Title: Followers' role in the emergence and maintenance of self-serving leadership
Authors: Decoster, Stijn
Issue Date: 21-Mar-2014
Abstract: Traditionally, leadership research focused on effective and successful leadership. In this view, leaders are expected to be fair and responsible. However, organizational scandals showed that such expectations are overly optimistic and that leaders do not always act for the best of the collective interest. Indeed, leaders sometimes act self-servingly, for example, by misusing company resources for personal gain. Despite the serious consequences of self-serving leadership, this kind of behavior has not received much attention in the management and psychological literature. Therefore, in this dissertation, I will focus on self-serving leadership which is defined as followers’ perceptions of the extent to which leaders place their own well-being and interests above both their followers’ needs and the goals of the organization. Generally, followers react in a negative way to self-serving leadership. For example, self-serving forms of leadership have been found to be negatively related to followers’ trust and affective commitment towards their leader, followers’ organizational citizenship behavior, and their job performance. Self-serving forms of leadership are also linked to a range of negative consequences, such as followers’ desire for retaliation and their supervisor-directed deviance. However, recent research also shows that followers do not necessarily react negative to leaders who behave self-servingly. In this dissertation, I argue that followers play a crucial role in the emergence and maintenance of self-serving leadership. More specifically, when followers react less severely to leaders’ self-serving behavior, this might lead to the continued existence of this behavior. Moreover, I will argue that – despite the devastating consequences for the organization (e.g., Tyco’s former CEO Dennis Kozlowski) – followers’ reactions depend on the specific context in which the self-serving behavior takes place. Therefore, the first three empirical chapters of this dissertation aim to address boundary conditions for followers’ reactions to self-serving leaders at the individual, work group, and organizational level. More specifically, I will focus on followers’ perceptions of distributive justice at the individual level, on budget policies at the organizational level, and on the ethical climate at the work group level. Chapter 2 starts with a validation of a scale designed to measure followers’ perceptions of self-serving leadership. Next, I explore whether followers’ perceptions of distributive fairness will protect followers with regard to their feelings of harm and their negative emotions when they are confronted with a self-serving leader. I also examine the process underlying these relationships as I propose that self-serving leadership will increase the extent to which followers experience uncertainty. In Chapter 3, I focus on the organization’s budget policy. Commonly, organizations apply one of two types of budget policies: carry-forward vs. use-it-or-lose-it policies, which differ with regard to whether allocations not spent by the end of the fiscal year flow back to the company or not. I argue that use-it-or-lose-it policies set a norm to spend the available resources, and therefore followers will react less negatively to self-serving leaders in such a policy than in a carry-forward policy. In Chapter 4, I hypothesize that the ethical climate influences followers’ reactions to self-serving leaders. I argue that in a high ethical climate, a self-serving leader’s behavior violates the norms of the organization, and thereby violates followers’ trust, resulting in negative follower reactions such as desire for retaliation and supervisor-directed deviance. In Chapter 5, I aim to show that followers play a crucial role in the emergence of self-serving leadership. More specifically, I hypothesize that followers’ lack of organizational citizenship behaviors (OCB) towards their fellow colleagues will result in more self-serving leadership. I also propose that when followers refrain from OCB, this will elevate the leader’s hindrance stress, and that hindrance stress explains the relation between employees' OCB and leaders’ self-serving behavior.In sum, this dissertation contributes to the leadership literature as it extends the existing knowledge on self-serving behavior. Moreover, this dissertation provides a novel perspective by highlighting the influence followers have in both the emergence and maintenance of their leader’s self-serving behavior.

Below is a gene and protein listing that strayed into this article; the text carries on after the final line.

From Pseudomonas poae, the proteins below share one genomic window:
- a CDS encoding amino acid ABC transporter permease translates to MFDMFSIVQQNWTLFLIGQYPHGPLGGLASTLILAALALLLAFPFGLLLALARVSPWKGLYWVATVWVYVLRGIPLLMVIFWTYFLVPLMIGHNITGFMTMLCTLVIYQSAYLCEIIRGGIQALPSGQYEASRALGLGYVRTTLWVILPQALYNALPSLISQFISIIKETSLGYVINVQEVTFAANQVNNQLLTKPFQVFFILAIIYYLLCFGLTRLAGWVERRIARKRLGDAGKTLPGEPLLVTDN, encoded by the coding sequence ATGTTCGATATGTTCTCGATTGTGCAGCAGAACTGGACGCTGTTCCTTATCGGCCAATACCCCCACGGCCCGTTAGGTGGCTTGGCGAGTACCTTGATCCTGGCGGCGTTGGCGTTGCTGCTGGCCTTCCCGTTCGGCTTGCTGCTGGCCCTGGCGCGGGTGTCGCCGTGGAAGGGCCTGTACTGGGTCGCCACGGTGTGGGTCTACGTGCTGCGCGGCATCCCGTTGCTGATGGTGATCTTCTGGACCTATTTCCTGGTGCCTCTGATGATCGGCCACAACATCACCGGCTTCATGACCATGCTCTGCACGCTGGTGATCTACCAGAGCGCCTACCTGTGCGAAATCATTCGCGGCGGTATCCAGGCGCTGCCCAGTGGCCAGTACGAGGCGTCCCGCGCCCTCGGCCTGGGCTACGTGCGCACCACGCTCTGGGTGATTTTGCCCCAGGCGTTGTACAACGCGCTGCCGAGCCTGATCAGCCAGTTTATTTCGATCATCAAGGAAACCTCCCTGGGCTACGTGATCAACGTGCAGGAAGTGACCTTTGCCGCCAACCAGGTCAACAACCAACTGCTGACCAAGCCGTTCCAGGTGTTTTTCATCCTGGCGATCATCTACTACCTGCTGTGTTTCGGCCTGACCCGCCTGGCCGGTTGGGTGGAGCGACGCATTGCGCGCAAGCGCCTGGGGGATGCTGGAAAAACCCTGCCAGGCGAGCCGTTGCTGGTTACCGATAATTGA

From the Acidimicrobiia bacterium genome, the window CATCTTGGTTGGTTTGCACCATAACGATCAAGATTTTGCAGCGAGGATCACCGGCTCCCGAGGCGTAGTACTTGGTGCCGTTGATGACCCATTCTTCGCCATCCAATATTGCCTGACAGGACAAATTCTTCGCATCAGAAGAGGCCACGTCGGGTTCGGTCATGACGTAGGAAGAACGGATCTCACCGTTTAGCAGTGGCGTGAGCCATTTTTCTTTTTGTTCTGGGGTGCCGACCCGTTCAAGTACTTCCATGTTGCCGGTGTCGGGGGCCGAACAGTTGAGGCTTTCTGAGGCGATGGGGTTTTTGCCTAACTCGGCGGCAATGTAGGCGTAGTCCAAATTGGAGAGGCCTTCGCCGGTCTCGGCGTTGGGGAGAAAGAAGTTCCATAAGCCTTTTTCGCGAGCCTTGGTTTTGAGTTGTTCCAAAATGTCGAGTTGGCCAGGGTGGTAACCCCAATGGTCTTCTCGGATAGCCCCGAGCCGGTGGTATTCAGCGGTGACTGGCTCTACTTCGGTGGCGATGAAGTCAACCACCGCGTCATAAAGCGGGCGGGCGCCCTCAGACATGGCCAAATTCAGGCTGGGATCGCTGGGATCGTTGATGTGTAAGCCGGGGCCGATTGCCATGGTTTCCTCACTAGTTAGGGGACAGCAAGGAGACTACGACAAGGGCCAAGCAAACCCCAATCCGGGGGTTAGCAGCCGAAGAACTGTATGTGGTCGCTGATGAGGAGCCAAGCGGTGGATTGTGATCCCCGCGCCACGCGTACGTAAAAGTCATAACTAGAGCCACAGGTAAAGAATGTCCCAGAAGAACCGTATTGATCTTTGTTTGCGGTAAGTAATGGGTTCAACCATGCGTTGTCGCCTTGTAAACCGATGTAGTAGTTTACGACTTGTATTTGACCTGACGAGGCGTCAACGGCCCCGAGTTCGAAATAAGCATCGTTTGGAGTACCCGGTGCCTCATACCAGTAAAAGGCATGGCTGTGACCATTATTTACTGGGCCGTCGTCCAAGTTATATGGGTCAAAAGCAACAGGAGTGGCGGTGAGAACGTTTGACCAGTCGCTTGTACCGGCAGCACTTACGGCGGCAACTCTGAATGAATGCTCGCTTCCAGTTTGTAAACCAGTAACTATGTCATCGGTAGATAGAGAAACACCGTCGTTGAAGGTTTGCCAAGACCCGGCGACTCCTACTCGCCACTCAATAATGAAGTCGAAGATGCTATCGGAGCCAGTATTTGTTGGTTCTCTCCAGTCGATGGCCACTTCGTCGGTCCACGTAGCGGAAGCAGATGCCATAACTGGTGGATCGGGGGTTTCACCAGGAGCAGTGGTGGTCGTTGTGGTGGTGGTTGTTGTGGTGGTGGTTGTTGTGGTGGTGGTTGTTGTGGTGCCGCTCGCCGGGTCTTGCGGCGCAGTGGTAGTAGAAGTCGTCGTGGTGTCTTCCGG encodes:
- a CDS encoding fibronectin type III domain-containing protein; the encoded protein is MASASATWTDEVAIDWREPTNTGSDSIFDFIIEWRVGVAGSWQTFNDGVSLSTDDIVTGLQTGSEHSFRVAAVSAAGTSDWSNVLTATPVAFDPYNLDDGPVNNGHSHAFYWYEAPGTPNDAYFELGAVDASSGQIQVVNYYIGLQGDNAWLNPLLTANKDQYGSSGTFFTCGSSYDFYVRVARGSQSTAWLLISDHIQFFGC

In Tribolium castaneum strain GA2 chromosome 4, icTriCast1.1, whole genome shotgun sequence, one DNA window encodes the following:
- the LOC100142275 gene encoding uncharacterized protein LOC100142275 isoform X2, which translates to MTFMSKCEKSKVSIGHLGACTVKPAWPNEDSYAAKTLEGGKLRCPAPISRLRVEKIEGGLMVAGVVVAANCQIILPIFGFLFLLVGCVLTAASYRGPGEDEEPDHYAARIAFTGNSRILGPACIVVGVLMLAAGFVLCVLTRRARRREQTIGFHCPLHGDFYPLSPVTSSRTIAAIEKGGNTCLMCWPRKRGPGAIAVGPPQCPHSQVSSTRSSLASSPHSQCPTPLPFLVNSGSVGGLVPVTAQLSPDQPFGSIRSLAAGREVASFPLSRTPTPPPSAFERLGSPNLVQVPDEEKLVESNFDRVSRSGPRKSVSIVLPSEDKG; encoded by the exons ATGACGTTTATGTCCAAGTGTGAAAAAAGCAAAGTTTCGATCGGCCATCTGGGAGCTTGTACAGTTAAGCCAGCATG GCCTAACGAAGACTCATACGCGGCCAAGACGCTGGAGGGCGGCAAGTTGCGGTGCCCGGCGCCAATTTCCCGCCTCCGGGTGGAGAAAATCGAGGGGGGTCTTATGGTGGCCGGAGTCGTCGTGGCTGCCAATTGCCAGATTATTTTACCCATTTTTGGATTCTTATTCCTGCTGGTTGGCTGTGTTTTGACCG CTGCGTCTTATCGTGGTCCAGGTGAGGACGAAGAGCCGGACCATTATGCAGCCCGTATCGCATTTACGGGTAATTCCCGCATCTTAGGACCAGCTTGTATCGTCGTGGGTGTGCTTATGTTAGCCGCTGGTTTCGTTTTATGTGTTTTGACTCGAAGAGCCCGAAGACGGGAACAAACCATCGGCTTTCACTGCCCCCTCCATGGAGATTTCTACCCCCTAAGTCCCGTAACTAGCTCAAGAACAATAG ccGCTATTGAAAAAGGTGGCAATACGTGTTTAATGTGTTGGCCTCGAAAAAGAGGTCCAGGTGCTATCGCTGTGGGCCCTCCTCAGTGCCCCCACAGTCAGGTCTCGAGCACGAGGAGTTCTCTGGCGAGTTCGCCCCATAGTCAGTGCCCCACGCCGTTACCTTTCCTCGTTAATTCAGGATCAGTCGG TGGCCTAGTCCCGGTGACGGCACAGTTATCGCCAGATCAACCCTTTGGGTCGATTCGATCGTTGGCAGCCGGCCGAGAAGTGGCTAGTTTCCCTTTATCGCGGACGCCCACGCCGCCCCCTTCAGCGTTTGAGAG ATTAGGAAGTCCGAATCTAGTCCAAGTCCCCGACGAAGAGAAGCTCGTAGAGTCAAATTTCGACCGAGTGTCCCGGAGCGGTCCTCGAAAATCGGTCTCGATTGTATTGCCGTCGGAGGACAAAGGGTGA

Publication status: published
KU Leuven publication type: TH
Appears in Collections:Work, Organisational and Personnel Psychology
Occupational & Organisational Psychology and Professional Learning - miscellaneous

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